Everyone who knew Miles Young agreed he was a remarkably good boy. His parents had of course heard the stories from friends and family members: sleepless nights, infants constantly demanding attention with chilling cries and incurable restlessness, homes filled with tension and fury and tears, sometimes even into the second and third years of the child’s life. But Miles had never exhibited any of this behavior. Of course occasionally he would cry, but he was easily consoled with just a pat on the back or a tickle. He had begun sleeping through the night early in his infancy, mercifully allowing his parents to do the same. Weaning him from his mother’s breast was nearly effortless, as was the transition from bottle to baby food, each requiring only a day or two of mild tears before he was accustomed. When guests would visit or when the couple relayed their tales to friends, the reaction was almost always stupefied disbelief, as if Miles were writing out calculus equations or reciting poetry instead of merely not crying. Those who were parents would shake their heads and smile incredulously when the Youngs expressed their gratitude at their good fortune. Laughter was also a common response, but not necessarily out of sheer joy. Often it was laughter that was flavored with dashes of jealousy, pinches of covered sadness, sprinkles of faintly detectable bitterness at their own ill-behaved infants.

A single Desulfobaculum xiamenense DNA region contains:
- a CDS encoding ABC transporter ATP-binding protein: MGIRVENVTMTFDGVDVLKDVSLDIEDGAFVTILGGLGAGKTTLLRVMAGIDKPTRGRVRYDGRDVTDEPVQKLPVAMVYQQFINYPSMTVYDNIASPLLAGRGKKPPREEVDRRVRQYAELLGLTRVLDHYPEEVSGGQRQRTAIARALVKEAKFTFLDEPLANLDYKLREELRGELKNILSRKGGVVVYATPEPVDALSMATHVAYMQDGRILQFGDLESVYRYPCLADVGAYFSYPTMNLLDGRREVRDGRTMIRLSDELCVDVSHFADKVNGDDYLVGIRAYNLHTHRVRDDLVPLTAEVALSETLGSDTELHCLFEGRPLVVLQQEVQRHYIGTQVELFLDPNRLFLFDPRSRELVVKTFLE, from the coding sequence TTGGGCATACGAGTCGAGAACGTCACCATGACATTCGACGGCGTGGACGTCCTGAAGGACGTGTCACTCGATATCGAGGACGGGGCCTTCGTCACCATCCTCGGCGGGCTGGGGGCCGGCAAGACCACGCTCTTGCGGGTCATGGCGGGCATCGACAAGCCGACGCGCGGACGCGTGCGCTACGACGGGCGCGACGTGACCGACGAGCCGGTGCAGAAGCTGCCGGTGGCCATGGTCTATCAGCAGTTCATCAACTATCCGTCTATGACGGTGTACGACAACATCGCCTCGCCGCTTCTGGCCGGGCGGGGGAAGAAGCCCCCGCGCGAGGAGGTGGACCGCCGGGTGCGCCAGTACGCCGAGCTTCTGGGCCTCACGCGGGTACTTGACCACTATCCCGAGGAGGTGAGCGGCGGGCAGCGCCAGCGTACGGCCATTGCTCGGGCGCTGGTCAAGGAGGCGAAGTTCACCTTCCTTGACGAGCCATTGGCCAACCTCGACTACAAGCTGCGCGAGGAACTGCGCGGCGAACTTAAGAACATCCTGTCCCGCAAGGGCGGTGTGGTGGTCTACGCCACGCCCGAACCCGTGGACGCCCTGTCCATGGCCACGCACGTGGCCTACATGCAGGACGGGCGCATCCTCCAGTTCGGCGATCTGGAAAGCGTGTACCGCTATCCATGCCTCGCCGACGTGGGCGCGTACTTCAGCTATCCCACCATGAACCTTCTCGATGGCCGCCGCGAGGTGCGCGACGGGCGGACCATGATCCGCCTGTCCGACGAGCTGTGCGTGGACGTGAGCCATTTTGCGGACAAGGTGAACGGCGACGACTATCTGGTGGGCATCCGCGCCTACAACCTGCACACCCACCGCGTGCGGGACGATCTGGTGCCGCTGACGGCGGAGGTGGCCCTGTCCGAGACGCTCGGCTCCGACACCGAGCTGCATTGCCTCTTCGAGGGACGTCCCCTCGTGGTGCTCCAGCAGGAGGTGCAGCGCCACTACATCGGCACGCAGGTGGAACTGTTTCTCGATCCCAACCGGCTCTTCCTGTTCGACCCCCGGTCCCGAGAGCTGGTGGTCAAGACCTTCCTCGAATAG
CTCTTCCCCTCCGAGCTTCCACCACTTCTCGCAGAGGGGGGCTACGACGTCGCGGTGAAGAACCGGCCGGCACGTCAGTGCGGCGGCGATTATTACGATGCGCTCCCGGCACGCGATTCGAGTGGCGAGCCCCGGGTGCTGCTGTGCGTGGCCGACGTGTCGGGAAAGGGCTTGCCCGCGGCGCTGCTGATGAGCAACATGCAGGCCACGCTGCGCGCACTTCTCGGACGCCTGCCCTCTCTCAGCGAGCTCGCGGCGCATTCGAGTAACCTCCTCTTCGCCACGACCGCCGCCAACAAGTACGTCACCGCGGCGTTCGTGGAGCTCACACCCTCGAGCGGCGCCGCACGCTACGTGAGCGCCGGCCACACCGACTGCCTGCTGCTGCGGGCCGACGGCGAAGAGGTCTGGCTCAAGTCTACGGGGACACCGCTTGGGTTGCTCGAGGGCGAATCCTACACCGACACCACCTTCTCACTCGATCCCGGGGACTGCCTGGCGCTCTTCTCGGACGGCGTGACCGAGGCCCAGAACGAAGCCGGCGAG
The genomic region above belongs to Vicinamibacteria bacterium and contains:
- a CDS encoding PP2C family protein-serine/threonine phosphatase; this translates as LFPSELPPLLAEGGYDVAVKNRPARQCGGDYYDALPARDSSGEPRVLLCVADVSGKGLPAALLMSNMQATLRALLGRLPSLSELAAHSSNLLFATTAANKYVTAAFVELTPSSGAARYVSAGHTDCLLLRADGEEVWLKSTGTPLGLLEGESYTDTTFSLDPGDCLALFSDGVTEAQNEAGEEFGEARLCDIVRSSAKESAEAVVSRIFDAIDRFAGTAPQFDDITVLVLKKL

Early on, Miles began showing signs of exemplary intelligence as well as good humor, and the Youngs couldn’t help but be grateful. In prayers each night, they thanked God that He had blessed them so richly with such an atypical child. By the age of three he was already beginning to read complete sentences, much to the amazement of babysitters and friends who had the pleasure of keeping him. Mr. Young took a special measure of pride in this accomplishment; he was a high school English teacher, and struggled at times to arouse even the faintest interest in reading among his students. Most, it seemed, were concerned only with the social realm, and though this was certainly not a new development among high school students, the rampant proliferation of digital communication made it nearly impossible to stifle. He had confiscated more phones engaged in sending texts and running Facebook apps than he could count. He frequently came home sad, having yet again failed to elicit even a single enthusiastic response from his students regarding a work about which he was intensely passionate. In recent years, he had even begun to steer toward the margins of the approved reading list, trying desperately to select options that would engage and inspire his students. He had long ago, as much as was possible, given up on antiquated titles like “Wuthering Heights” and “Great Expectations,” (which, frankly, he found lacking in concision anyway) and had incorporated as many modern texts (and as many short ones) as allowed, titles such as “The Old Man and the Sea” and “Catcher in the Rye.” Nevertheless he felt that with each passing year, his students became increasingly apathetic, increasingly unable to grasp the importance of even the most relevant and fresh of novels, and he frequently contemplated giving up the task altogether. He wondered often where he should place the blame: was it the students, who, because of the increasing availability of digital distractions, who were at fault? Was it the system that had failed them, by means of sacrificing challenge and accountability for the sake of artificially inflating the numbers of passing students? He hoped, prayed in fact, that one or both of these were at fault, because the alternative was that it was he who was to blame. And as each year passed, and he found his connection to students ever diminishing toward some asymptotal nothing, he began to suspect, in the deepest untouched unspoken regions of his heart, that this was in fact the truth.